Jennifer Hunt and Mike Dunaway stand beside a patient lying in a hospital bed.

“You can feel right here … press real gently and you can feel his pulse,” Hunt said. “You see his chest is rising and falling as he’s breathing.”

“His eyes will dilate,” said Dunaway.

“He blinks at you,” Hunt added.

A monitor tracks this patient’s heart rate, heart sounds, oxygen saturation, blood pressure, respiratory rate, and how fast he’s blinking. He coughs. He sweats. He cries. He urinates. He  vomits. His lips turn blue if he doesn’t get enough oxygen. He can be intubated, catheterized, given medicine, and hooked up to an IV.

He speaks to tell you when something hurts.

The pair are not observing a live, human patient, and they are not in a hospital. Hunt and Dunaway are standing in a first-floor simulation lab at the Murphy Deming College of Health Sciences and are demonstrating the school’s high-tech patient simulator, the “Cadillac of mannequins,” or SimMan 3G, to be more precise.

Now in their third semester at Murphy Deming, students in the Master of Science in Physician Assistant (PA) program are ramping up their hours inside the lab working with human-like simulators like this one to enhance their classroom and clinical experiences.

The simulation center gives students an opportunity to practice clinical skills without using real patients. Students identify and implement medical procedures on the mannequins without risk and can reap the “benefit of learning from failing,” says Hunt, assistant professor of PA.

“The Sim Lab is modeled after a hospital environment,” said Dunaway, interprofessional simulation center coordinator. “Obviously they are not real patients. That’s the advantage of having the mannequin is that you can program the unit and present a lifelike scenario for patients to react to without worrying about a human subject being involved.”

Hunt jumped in: “Those ‘do-not-miss, it-will-kill-the patient-if-you-miss’ kind of scenarios are an important part of the clinical education experience.”

Murphy Deming College of Health Sciences, photographed Thursday June 30, 2016. (Photo by Norm Shafer).

Photo by Norm Shafer

While students provide clinical care to SimMan, an instructor is in an adjacent control room running the simulation scenario, which responds to the actions of the student caregiver. It’s ideal for testing purposes. Everything is recorded so that when students are debriefed after the simulation either by the instructors or by their peers they can see exactly what happened.

“We can control what the blood pressure is, what the heart rate is,” Hunt said. “Are they doing it properly? Can they identify the abnormal?”

PA students are developing higher skills, moving from simply identifying the abnormalities, to running more advanced lessons on the mannequin. The experiences in the Sim Lab are often combined with live patient observations in the clinical setting or simple clinical exams and procedures in the exam rooms at Murphy Deming.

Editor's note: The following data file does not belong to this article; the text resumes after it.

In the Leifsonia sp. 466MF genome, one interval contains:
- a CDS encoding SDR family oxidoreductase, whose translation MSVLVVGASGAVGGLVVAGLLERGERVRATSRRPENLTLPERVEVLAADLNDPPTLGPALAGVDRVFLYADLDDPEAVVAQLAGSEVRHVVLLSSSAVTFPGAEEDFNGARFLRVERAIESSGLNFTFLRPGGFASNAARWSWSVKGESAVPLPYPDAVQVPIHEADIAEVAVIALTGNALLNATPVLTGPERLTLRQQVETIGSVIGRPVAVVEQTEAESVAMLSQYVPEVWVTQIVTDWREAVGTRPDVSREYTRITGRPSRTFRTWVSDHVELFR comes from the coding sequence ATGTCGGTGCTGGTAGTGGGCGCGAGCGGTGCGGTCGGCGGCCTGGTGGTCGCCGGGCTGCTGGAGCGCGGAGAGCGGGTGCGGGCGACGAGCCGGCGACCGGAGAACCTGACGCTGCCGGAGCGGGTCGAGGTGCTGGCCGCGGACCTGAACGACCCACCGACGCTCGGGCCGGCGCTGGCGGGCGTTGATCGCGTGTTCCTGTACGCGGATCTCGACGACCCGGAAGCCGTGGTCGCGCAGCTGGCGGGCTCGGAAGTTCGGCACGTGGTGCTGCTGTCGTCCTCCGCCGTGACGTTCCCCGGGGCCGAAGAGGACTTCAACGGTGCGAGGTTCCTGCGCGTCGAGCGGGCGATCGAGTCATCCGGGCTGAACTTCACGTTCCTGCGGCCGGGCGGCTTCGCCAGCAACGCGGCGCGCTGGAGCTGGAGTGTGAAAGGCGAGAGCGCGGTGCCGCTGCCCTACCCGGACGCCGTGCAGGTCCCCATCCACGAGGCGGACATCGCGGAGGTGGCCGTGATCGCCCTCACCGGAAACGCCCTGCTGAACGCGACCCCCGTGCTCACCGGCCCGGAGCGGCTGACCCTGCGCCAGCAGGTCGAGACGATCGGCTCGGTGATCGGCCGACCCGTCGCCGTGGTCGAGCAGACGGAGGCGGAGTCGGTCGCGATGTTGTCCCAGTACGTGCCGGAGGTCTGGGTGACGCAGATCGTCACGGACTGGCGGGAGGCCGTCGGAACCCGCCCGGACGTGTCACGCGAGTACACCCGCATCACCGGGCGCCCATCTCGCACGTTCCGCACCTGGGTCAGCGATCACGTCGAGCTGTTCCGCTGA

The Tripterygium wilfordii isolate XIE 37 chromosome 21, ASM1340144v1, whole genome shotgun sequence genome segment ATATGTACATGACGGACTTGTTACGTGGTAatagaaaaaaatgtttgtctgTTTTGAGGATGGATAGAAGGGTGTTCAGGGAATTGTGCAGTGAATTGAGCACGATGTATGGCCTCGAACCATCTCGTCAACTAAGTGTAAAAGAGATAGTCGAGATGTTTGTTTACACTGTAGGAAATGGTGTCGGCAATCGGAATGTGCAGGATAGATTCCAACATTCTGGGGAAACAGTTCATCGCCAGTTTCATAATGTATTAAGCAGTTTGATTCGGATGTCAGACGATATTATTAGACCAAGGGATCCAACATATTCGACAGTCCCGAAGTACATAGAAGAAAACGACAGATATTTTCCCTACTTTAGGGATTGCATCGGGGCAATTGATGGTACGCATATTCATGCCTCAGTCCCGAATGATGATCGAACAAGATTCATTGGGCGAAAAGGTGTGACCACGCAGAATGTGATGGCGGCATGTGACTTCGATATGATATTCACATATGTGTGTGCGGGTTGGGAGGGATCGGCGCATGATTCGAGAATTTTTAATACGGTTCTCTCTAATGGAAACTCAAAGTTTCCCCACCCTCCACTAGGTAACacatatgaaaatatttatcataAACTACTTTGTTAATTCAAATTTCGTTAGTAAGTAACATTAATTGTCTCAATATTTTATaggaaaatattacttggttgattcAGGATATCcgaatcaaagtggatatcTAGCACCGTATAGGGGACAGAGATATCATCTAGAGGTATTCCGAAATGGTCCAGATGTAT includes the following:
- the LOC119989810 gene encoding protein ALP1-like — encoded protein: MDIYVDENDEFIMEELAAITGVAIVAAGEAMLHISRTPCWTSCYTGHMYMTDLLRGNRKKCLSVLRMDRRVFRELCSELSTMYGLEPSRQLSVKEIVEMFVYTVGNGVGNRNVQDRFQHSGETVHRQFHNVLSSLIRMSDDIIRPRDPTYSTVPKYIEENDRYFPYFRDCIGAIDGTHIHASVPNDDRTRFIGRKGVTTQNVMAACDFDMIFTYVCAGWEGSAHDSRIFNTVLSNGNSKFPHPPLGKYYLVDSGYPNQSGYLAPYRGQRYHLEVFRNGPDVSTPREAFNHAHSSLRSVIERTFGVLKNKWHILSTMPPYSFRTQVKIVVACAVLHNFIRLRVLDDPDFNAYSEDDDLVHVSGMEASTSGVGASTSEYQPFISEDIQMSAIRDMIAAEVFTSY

In both settings, students are also learning soft skills for instance, how to talk with a patient along with clinical skills, such as starting an IV.

In addition to SimMan, there is also SimMom, another high-fidelity mannequin with a uterus and fully articulated limbs, can simulate a woman in childbirth. Students can practice both standard as well as cesarean deliveries and instructors can run more complicated scenarios obstetric emergencies like a breech presentation or retained placenta to keep students on their toes.

“Not every student is going to get to see a baby delivered when they’re out doing their OB-GYN rotation … so they have the opportunity at least to experience it in this setting so it can supplement and make up for some of the gaps they might have in their clinical year,” Hunt said.

In a third exam room, there is SimBaby for pediatric training.

“And this is Peanut,” Hunt said, gesturing to the life-like infant simulator. The mannequin has soft spots on top of its head that can retract or bulge based on blood pressure. SimBaby can be monitored with a tiny blood pressure cuff and oximeter and can be given an intraosseous port for delivery of medicine.

SimBaby's vital signs can be monitored with instruments, including a tiny blood pressure cuff.

SimBaby’s vital signs can be monitored with instruments, including a tiny blood pressure cuff.

Again, the simulation lab provides PA students additional opportunities to work with babies and women.

In addition to working on the full-size mannequins, students also have the benefit of learning more specific set of skills on “task trainers,” which can be as simple as a sound pad for monitoring heart sounds to complex trainers for IV placement and chest tubes.

Lower-tech full-size simulators that have more mobility are more frequently used by students in Murphy Deming’s occupational therapy and physical therapy programs.

In addition to the simulated hospital rooms at Murphy Deming, there are exam rooms that are set up like those in a doctor’s office. Students will often practice a specific function on the task trainers inside those rooms. Other times, they will use the spaces to perform exams on real-life patient volunteers under the supervision of a PA or a doctor.

The lifelike hospital rooms; high-tech patient simulators; top-notch faculty; and an innovative, interprofessional teaching model provides Murphy Deming students with an essential learning tool that will support them in becoming outstanding clinicians.